A Guide To Snake Bites On Dogs (symptoms, signs and treatment)

Estimated Reading Time: 2 min | Last Updated: May 6th, 2022

Snake on a road

Animal Emergency Service treats thousands of cases of dogs who have been bitten by snakes in Australia each year. Although there are subtle differences between the symptoms and signs depending on the breed of snake, the main signs of a dog snake bite include:

  • Collapse followed by apparent recovery
  • Lethargy
  • Muscle tremors, shaking and reduced eye blinking
  • Dilated pupils
  • Sudden onset of weakness/wobbliness (ataxia)
  • Complete paralysis
  • Inability to control bladder and bowels
  • Irregular bleeding from the nose, bit site, mouth
  • Discoloured, dark urine (often bloody)

What is a snake bite?

There are many species of snakes in the world, and the most venomous snakes are found right here in Australia. Snakes are unlikely to bite dogs, cats, and humans; however, if they are stepped on, attacked or provoked they may bite, piercing through fur and flesh to deliver often a fatal dose of toxin.

As can be seen by the diagram below, venom is stored in the venom glad. Poisonous snakes use their fangs to bite through their victims’ flesh, and venom travels through the primary and secondary venom ducts down through the venom canal where it is injected into their prey.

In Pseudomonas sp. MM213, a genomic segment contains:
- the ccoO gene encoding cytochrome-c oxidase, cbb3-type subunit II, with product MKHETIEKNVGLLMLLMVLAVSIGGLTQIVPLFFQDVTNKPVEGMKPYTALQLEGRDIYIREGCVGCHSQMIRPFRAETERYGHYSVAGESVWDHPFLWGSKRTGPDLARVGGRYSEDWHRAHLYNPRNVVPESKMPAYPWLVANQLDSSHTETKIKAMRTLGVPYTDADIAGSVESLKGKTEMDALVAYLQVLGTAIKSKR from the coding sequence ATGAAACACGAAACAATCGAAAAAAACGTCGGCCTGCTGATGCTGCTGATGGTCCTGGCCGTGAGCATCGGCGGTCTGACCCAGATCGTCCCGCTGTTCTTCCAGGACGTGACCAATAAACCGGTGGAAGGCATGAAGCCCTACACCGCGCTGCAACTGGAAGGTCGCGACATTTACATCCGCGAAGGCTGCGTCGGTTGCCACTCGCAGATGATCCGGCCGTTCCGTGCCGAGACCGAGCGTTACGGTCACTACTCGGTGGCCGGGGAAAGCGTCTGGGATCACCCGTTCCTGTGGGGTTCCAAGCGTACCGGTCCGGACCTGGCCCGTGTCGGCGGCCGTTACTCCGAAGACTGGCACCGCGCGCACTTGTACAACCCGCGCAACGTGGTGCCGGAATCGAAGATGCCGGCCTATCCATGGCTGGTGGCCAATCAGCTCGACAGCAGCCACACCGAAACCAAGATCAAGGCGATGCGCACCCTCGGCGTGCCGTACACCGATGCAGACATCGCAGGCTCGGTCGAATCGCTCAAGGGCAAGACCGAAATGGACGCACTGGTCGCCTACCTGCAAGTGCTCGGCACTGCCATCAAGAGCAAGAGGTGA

Some species of snakes are classified as non-venomous, meaning that other than mild symptoms and site wounds, they are not dangerous to dogs, cats and humans. These bite wounds may also need attention at your local vet, and regardless of whether you are sure of which breed of snake has bitten your dog, it is always best to seek emergency vet treatment.

What are the dangers of snake bites on dogs?

  1. Snake bit sites can be difficult to identify on dogs
  2. Dogs may not show symptoms immediately after being bitten, but may have received a fatal dose of envenomation
  3. The longer the dog snake bit is left untreated, the more advanced the clinical signs and the lower the chance of survival
  4. The dangers of snake bites on dogs are high due to their natural hunting instincts
  5. The only way to identify a snake is to count the scales of the physical snake or perform a snake detection test in clinic
  6. Not all veterinary practices stock snake anti-venom, it is essential to ring ahead
  7. Snake venom can compromise the dog’s blood coagulation (clotting) and can cause them to bleed to death
  8. Snake bites can cause internal damage to kidneys, muscles, and the respiratory system

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